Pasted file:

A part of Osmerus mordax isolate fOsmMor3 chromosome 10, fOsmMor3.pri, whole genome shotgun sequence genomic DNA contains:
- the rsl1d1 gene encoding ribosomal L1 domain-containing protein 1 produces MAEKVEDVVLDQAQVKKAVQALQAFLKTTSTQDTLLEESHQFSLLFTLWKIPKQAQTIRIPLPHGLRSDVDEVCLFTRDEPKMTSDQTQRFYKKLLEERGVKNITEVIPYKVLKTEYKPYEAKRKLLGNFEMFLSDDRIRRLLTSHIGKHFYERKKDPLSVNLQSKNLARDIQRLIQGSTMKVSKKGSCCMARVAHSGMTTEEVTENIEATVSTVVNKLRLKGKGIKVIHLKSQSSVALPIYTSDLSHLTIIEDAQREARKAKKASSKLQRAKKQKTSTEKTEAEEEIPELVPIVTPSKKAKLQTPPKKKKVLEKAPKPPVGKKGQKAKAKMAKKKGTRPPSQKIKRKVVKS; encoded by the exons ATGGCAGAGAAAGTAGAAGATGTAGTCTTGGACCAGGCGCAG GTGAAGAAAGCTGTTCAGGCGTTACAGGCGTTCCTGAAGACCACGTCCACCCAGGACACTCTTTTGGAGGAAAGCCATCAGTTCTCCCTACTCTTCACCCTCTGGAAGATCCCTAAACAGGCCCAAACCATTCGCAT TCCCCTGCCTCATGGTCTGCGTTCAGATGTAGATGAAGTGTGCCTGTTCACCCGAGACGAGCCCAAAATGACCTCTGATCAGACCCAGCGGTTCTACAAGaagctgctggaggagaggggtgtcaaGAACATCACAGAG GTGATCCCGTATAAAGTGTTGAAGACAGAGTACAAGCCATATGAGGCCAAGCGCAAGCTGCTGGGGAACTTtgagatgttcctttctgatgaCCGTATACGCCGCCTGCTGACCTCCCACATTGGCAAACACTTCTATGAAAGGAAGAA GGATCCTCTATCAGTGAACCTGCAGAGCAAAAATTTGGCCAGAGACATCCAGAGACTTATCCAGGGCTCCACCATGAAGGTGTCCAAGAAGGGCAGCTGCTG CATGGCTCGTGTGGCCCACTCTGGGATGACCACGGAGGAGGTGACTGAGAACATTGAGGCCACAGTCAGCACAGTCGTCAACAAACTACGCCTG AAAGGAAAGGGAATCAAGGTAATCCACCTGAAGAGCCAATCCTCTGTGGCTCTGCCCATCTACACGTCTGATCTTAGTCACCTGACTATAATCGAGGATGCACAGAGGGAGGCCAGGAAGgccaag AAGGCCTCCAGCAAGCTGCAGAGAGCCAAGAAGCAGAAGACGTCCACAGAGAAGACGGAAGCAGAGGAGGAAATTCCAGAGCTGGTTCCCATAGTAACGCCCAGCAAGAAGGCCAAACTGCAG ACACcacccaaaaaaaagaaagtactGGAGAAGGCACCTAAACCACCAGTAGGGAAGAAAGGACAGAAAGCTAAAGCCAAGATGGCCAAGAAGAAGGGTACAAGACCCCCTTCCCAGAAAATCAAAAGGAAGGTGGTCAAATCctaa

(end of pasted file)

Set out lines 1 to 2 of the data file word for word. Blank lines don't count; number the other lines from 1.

A part of Osmerus mordax isolate fOsmMor3 chromosome 10, fOsmMor3.pri, whole genome shotgun sequence genomic DNA contains:
- the rsl1d1 gene encoding ribosomal L1 domain-containing protein 1 produces MAEKVEDVVLDQAQVKKAVQALQAFLKTTSTQDTLLEESHQFSLLFTLWKIPKQAQTIRIPLPHGLRSDVDEVCLFTRDEPKMTSDQTQRFYKKLLEERGVKNITEVIPYKVLKTEYKPYEAKRKLLGNFEMFLSDDRIRRLLTSHIGKHFYERKKDPLSVNLQSKNLARDIQRLIQGSTMKVSKKGSCCMARVAHSGMTTEEVTENIEATVSTVVNKLRLKGKGIKVIHLKSQSSVALPIYTSDLSHLTIIEDAQREARKAKKASSKLQRAKKQKTSTEKTEAEEEIPELVPIVTPSKKAKLQTPPKKKKVLEKAPKPPVGKKGQKAKAKMAKKKGTRPPSQKIKRKVVKS; encoded by the exons ATGGCAGAGAAAGTAGAAGATGTAGTCTTGGACCAGGCGCAG GTGAAGAAAGCTGTTCAGGCGTTACAGGCGTTCCTGAAGACCACGTCCACCCAGGACACTCTTTTGGAGGAAAGCCATCAGTTCTCCCTACTCTTCACCCTCTGGAAGATCCCTAAACAGGCCCAAACCATTCGCAT TCCCCTGCCTCATGGTCTGCGTTCAGATGTAGATGAAGTGTGCCTGTTCACCCGAGACGAGCCCAAAATGACCTCTGATCAGACCCAGCGGTTCTACAAGaagctgctggaggagaggggtgtcaaGAACATCACAGAG GTGATCCCGTATAAAGTGTTGAAGACAGAGTACAAGCCATATGAGGCCAAGCGCAAGCTGCTGGGGAACTTtgagatgttcctttctgatgaCCGTATACGCCGCCTGCTGACCTCCCACATTGGCAAACACTTCTATGAAAGGAAGAA GGATCCTCTATCAGTGAACCTGCAGAGCAAAAATTTGGCCAGAGACATCCAGAGACTTATCCAGGGCTCCACCATGAAGGTGTCCAAGAAGGGCAGCTGCTG CATGGCTCGTGTGGCCCACTCTGGGATGACCACGGAGGAGGTGACTGAGAACATTGAGGCCACAGTCAGCACAGTCGTCAACAAACTACGCCTG AAAGGAAAGGGAATCAAGGTAATCCACCTGAAGAGCCAATCCTCTGTGGCTCTGCCCATCTACACGTCTGATCTTAGTCACCTGACTATAATCGAGGATGCACAGAGGGAGGCCAGGAAGgccaag AAGGCCTCCAGCAAGCTGCAGAGAGCCAAGAAGCAGAAGACGTCCACAGAGAAGACGGAAGCAGAGGAGGAAATTCCAGAGCTGGTTCCCATAGTAACGCCCAGCAAGAAGGCCAAACTGCAG ACACcacccaaaaaaaagaaagtactGGAGAAGGCACCTAAACCACCAGTAGGGAAGAAAGGACAGAAAGCTAAAGCCAAGATGGCCAAGAAGAAGGGTACAAGACCCCCTTCCCAGAAAATCAAAAGGAAGGTGGTCAAATCctaa